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Mr. Laws: To ask the Secretary of State for International Development how many call centres were run by his Department and its agencies in (a) 200304, (b) 200405 and (c) 200506 to date; and how many and what proportion of calls (i) were handled by an adviser, (ii) were received but abandoned and (iii) received an engaged tone. 
Mr. Thomas: DFID has not operated any call centres in the years specified. While we do not have any calls centres, we do operate a Public Enquiry Point which answers telephone, email and letter inquiries. For the years specified, it has handled the following number of inquiries:
|Number of inquiries||Of which:|
|2005 (as at 14 November)||20,902||7,113|
Hilary Benn: The Commission for Africa was established in February 2004 and finished its work at the end of July 2005. There were three full meetings of the commissioners in May 2004, October 2004 and February 2005.
Hilary Benn: The Commission for Africa was established in February 2004. It was made up of 17 commissioners, nine from Africa, all working in an independent capacity. The Commission for Africa report, 'Our Common Interest' reflects an extensive consultation programme, which included participation from 49 African countries.
Mark Simmonds: To ask the Secretary of State for International Development which countries have been provided with direct budgetary support by his Department; and what the allocation for each country through direct budgetary support has been in each year since 1999. 
Hilary Benn: The countries listed are those that have received Poverty Reduction Budget Support (PRBS) from DFID over the last five years. Amounts shown include general PRBS (i.e. a general contribution to the overall budget) and sector PRBS (i.e. support with a more restricted focus). We do not have centrally collated figures for PRBS payments made prior to this period; to obtain this information for 19992000 would incur a disproportionate cost.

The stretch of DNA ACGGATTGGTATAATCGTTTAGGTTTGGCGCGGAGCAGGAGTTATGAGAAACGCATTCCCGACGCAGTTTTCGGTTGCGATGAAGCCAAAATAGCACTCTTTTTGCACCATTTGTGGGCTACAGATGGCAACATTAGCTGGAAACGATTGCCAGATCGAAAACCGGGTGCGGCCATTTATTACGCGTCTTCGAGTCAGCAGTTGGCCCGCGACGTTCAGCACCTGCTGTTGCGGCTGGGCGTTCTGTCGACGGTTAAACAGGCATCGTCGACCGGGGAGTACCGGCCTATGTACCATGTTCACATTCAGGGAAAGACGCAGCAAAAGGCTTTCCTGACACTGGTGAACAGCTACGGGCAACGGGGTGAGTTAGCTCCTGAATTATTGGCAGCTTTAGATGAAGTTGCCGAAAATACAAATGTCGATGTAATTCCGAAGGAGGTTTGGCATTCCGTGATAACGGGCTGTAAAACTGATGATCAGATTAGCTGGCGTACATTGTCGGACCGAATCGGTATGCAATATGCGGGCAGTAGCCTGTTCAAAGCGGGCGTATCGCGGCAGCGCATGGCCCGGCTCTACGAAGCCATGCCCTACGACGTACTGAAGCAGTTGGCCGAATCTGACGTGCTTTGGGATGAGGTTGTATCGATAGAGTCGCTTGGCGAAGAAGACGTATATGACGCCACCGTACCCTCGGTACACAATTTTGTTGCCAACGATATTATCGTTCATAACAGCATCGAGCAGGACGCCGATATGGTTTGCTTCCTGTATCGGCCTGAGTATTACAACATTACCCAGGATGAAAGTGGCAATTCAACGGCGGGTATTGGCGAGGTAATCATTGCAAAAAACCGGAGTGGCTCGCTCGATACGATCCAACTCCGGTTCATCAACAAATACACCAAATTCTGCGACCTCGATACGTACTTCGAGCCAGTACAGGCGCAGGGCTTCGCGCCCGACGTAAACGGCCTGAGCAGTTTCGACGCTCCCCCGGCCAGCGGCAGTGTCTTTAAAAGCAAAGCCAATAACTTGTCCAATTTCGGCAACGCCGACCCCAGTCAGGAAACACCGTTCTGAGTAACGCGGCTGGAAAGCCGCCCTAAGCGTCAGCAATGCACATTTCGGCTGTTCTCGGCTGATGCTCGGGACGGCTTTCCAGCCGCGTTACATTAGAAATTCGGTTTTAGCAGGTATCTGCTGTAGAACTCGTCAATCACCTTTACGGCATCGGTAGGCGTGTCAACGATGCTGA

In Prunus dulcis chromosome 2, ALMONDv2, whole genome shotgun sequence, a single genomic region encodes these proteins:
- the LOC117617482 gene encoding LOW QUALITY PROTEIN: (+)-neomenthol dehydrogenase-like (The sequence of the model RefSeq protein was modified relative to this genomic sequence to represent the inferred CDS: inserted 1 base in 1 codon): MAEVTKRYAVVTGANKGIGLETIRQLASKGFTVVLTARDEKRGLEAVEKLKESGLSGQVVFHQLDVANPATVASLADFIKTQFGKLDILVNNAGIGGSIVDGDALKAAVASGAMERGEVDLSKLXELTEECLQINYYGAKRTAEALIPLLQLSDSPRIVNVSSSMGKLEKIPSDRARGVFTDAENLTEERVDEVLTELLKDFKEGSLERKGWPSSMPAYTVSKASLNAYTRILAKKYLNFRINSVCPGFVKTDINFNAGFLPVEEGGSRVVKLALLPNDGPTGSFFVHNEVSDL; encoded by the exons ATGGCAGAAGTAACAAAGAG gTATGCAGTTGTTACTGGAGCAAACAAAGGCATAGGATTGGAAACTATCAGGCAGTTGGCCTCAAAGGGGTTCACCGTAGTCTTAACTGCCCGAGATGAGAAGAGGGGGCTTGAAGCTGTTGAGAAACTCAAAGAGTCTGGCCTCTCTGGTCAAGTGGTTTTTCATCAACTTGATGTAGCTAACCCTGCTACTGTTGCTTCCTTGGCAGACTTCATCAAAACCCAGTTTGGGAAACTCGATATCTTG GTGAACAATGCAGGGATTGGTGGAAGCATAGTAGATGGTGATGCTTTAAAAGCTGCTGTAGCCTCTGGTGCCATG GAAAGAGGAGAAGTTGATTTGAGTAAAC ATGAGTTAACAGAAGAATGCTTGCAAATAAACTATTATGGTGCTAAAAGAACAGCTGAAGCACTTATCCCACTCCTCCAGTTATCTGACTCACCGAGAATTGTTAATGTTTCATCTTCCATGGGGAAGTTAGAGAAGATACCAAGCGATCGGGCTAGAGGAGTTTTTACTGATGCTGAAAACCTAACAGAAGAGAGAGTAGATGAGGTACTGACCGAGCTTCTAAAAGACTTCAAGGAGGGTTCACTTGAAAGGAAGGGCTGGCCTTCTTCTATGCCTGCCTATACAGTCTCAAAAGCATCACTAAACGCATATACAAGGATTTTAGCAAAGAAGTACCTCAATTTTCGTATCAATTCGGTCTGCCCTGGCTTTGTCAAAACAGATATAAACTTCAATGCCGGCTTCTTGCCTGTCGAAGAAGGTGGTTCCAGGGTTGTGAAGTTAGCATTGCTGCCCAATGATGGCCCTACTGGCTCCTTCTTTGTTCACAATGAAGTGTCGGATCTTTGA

|Macedonia (FYR of)||200001||0|
|Serbia and Montenegro||200001||3,398|
Mr. Thomas: Following the impact of hurricane Stan on Guatemala, DFID is providing support through the non-governmental organisations CARE and Plan International. £172,000 has been provided for their humanitarian response to the disaster. The support, covering a period of three months, includes emergency food, plastic sheeting, other non-food items, water and water treatment.
In addition, the European Community's humanitarian office provided €4 million for Guatemala. This aid is to help meet the most urgent needs of 30,000 affected families in terms of water and sanitation, food security, health, emergency shelter, non food items and information management. The United Kingdom share of this European Commission support is approximately £485,000.
Mr. Thomas: DFID is providing £2 million to the United Nations children's fund, UNICEF, for immediate relief purposes and for the restoration of public services, following flooding due to excess monsoon rains that occurred in many parts of India in July 2005. Approximately 37 per cent. (£740,000) is directed to the State of Maharashtra, of which Mumbai is the capital. A substantial proportion of this is directed to Mumbai municipality and the remainder to districts of the state which were severely flood affected.
DFID funding has been used to provide immediate relief for flood victims, including blankets, oral re-hydration salts and appropriate medicines to combat diarrhoeal diseases resulting from contamination of water supplies, and provision of safe water and sanitary
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facilities and surveillance systems to reduce disease outbreaks. Provision has also been made for post disaster recovery in the slightly longer term (up to six months), including restoration of mother and child health centres, development of water supply and sanitation facilities, including in schools, and strengthening of health services.